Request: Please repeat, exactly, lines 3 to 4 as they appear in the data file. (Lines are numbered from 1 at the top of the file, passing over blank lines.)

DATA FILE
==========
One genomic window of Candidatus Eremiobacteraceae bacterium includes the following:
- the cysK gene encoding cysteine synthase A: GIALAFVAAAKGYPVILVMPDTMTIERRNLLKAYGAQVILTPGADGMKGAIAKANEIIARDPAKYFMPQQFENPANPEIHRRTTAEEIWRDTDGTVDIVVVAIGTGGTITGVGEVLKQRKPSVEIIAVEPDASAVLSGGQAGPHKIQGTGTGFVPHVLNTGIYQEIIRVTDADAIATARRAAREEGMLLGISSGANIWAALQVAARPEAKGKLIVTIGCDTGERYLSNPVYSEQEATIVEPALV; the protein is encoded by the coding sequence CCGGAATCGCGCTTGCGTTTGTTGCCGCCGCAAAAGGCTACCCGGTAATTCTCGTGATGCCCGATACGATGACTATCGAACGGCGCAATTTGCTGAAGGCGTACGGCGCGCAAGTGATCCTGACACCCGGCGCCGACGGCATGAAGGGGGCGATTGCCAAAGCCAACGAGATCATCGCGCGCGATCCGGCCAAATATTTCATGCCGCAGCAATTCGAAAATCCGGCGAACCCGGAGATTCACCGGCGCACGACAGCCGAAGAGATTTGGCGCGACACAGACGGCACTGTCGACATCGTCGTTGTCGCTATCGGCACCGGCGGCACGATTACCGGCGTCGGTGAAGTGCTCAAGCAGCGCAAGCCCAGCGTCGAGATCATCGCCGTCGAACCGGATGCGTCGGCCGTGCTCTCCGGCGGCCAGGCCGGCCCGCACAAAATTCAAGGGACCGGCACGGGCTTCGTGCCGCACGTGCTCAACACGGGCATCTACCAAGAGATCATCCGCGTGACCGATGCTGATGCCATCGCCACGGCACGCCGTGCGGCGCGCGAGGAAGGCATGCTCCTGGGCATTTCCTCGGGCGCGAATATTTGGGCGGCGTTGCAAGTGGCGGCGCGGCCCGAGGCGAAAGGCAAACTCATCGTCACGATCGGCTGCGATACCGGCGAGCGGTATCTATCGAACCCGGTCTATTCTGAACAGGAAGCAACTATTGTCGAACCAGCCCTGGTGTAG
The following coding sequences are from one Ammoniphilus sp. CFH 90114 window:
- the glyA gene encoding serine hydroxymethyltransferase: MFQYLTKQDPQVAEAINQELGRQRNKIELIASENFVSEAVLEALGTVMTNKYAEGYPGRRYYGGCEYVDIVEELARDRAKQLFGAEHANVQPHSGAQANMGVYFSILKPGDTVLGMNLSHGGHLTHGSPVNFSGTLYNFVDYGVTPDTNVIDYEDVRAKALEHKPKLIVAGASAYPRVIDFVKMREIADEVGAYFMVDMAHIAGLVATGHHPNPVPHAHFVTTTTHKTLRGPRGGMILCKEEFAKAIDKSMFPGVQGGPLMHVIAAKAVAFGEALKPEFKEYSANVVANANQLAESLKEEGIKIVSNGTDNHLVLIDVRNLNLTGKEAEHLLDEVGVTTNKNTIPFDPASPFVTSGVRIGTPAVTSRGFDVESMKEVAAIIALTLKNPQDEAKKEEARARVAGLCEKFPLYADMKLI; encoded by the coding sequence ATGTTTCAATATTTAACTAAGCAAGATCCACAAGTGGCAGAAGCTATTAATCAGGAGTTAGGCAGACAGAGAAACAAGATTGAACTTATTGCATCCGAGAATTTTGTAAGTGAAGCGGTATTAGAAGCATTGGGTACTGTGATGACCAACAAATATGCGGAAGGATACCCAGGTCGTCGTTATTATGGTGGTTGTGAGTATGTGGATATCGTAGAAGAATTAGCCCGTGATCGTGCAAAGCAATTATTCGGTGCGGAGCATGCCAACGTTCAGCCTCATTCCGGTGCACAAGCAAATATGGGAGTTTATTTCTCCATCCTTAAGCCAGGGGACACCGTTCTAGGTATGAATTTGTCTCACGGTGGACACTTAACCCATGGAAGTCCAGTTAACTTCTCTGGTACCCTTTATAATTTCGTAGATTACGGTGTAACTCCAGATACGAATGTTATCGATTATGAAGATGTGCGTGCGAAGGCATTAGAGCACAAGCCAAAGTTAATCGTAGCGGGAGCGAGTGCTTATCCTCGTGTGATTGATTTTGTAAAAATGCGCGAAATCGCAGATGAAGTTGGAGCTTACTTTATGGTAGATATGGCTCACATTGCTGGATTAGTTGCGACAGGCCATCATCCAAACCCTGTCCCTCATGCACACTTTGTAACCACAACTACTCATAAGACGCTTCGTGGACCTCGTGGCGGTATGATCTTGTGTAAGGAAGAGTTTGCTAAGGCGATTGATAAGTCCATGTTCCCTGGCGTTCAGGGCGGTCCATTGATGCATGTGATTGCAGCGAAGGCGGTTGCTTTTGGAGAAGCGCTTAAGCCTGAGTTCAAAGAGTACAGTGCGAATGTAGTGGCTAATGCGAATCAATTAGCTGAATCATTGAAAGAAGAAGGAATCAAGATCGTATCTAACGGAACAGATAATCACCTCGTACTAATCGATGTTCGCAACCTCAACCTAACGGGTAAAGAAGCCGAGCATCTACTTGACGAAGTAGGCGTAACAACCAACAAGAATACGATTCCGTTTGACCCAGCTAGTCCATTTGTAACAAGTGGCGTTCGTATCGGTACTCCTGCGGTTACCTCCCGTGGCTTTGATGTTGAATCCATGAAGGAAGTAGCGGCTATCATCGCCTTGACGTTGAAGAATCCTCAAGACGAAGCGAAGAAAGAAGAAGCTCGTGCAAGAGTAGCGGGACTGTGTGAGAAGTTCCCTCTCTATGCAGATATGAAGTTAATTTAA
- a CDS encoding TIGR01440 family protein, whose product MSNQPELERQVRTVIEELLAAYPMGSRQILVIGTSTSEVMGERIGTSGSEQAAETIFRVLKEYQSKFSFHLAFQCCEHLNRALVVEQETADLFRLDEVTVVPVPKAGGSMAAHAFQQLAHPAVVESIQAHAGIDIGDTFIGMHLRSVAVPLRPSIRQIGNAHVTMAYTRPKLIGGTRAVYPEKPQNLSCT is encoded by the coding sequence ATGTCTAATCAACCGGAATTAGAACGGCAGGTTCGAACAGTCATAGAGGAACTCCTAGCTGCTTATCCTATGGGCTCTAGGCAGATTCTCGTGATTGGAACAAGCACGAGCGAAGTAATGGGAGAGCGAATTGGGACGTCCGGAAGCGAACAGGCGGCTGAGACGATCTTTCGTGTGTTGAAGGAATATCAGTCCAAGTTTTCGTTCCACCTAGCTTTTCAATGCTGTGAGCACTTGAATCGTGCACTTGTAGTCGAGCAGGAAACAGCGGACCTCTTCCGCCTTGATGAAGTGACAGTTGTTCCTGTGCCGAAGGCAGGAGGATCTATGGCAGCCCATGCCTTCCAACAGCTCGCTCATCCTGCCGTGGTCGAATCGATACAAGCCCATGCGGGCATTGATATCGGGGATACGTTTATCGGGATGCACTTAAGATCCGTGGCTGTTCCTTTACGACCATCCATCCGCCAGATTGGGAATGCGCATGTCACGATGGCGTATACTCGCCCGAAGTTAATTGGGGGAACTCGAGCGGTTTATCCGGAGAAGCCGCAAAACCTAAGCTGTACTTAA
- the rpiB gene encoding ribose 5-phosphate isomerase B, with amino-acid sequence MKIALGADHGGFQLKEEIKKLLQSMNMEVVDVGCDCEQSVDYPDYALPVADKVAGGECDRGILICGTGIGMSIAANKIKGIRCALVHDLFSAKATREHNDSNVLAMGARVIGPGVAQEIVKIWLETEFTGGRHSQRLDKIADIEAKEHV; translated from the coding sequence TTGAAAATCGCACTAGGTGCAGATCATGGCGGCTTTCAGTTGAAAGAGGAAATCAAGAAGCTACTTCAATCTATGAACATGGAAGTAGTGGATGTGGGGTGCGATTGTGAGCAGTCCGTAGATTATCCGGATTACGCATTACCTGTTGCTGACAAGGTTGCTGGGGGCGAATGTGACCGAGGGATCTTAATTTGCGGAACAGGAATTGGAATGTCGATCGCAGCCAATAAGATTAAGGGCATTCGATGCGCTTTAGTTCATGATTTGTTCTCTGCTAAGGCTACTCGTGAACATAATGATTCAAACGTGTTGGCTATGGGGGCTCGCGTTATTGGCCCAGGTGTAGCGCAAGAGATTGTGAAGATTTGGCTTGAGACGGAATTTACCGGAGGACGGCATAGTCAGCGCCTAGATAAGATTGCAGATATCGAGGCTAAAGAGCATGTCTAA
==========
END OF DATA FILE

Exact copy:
The following coding sequences are from one Ammoniphilus sp. CFH 90114 window:
- the glyA gene encoding serine hydroxymethyltransferase: MFQYLTKQDPQVAEAINQELGRQRNKIELIASENFVSEAVLEALGTVMTNKYAEGYPGRRYYGGCEYVDIVEELARDRAKQLFGAEHANVQPHSGAQANMGVYFSILKPGDTVLGMNLSHGGHLTHGSPVNFSGTLYNFVDYGVTPDTNVIDYEDVRAKALEHKPKLIVAGASAYPRVIDFVKMREIADEVGAYFMVDMAHIAGLVATGHHPNPVPHAHFVTTTTHKTLRGPRGGMILCKEEFAKAIDKSMFPGVQGGPLMHVIAAKAVAFGEALKPEFKEYSANVVANANQLAESLKEEGIKIVSNGTDNHLVLIDVRNLNLTGKEAEHLLDEVGVTTNKNTIPFDPASPFVTSGVRIGTPAVTSRGFDVESMKEVAAIIALTLKNPQDEAKKEEARARVAGLCEKFPLYADMKLI; encoded by the coding sequence ATGTTTCAATATTTAACTAAGCAAGATCCACAAGTGGCAGAAGCTATTAATCAGGAGTTAGGCAGACAGAGAAACAAGATTGAACTTATTGCATCCGAGAATTTTGTAAGTGAAGCGGTATTAGAAGCATTGGGTACTGTGATGACCAACAAATATGCGGAAGGATACCCAGGTCGTCGTTATTATGGTGGTTGTGAGTATGTGGATATCGTAGAAGAATTAGCCCGTGATCGTGCAAAGCAATTATTCGGTGCGGAGCATGCCAACGTTCAGCCTCATTCCGGTGCACAAGCAAATATGGGAGTTTATTTCTCCATCCTTAAGCCAGGGGACACCGTTCTAGGTATGAATTTGTCTCACGGTGGACACTTAACCCATGGAAGTCCAGTTAACTTCTCTGGTACCCTTTATAATTTCGTAGATTACGGTGTAACTCCAGATACGAATGTTATCGATTATGAAGATGTGCGTGCGAAGGCATTAGAGCACAAGCCAAAGTTAATCGTAGCGGGAGCGAGTGCTTATCCTCGTGTGATTGATTTTGTAAAAATGCGCGAAATCGCAGATGAAGTTGGAGCTTACTTTATGGTAGATATGGCTCACATTGCTGGATTAGTTGCGACAGGCCATCATCCAAACCCTGTCCCTCATGCACACTTTGTAACCACAACTACTCATAAGACGCTTCGTGGACCTCGTGGCGGTATGATCTTGTGTAAGGAAGAGTTTGCTAAGGCGATTGATAAGTCCATGTTCCCTGGCGTTCAGGGCGGTCCATTGATGCATGTGATTGCAGCGAAGGCGGTTGCTTTTGGAGAAGCGCTTAAGCCTGAGTTCAAAGAGTACAGTGCGAATGTAGTGGCTAATGCGAATCAATTAGCTGAATCATTGAAAGAAGAAGGAATCAAGATCGTATCTAACGGAACAGATAATCACCTCGTACTAATCGATGTTCGCAACCTCAACCTAACGGGTAAAGAAGCCGAGCATCTACTTGACGAAGTAGGCGTAACAACCAACAAGAATACGATTCCGTTTGACCCAGCTAGTCCATTTGTAACAAGTGGCGTTCGTATCGGTACTCCTGCGGTTACCTCCCGTGGCTTTGATGTTGAATCCATGAAGGAAGTAGCGGCTATCATCGCCTTGACGTTGAAGAATCCTCAAGACGAAGCGAAGAAAGAAGAAGCTCGTGCAAGAGTAGCGGGACTGTGTGAGAAGTTCCCTCTCTATGCAGATATGAAGTTAATTTAA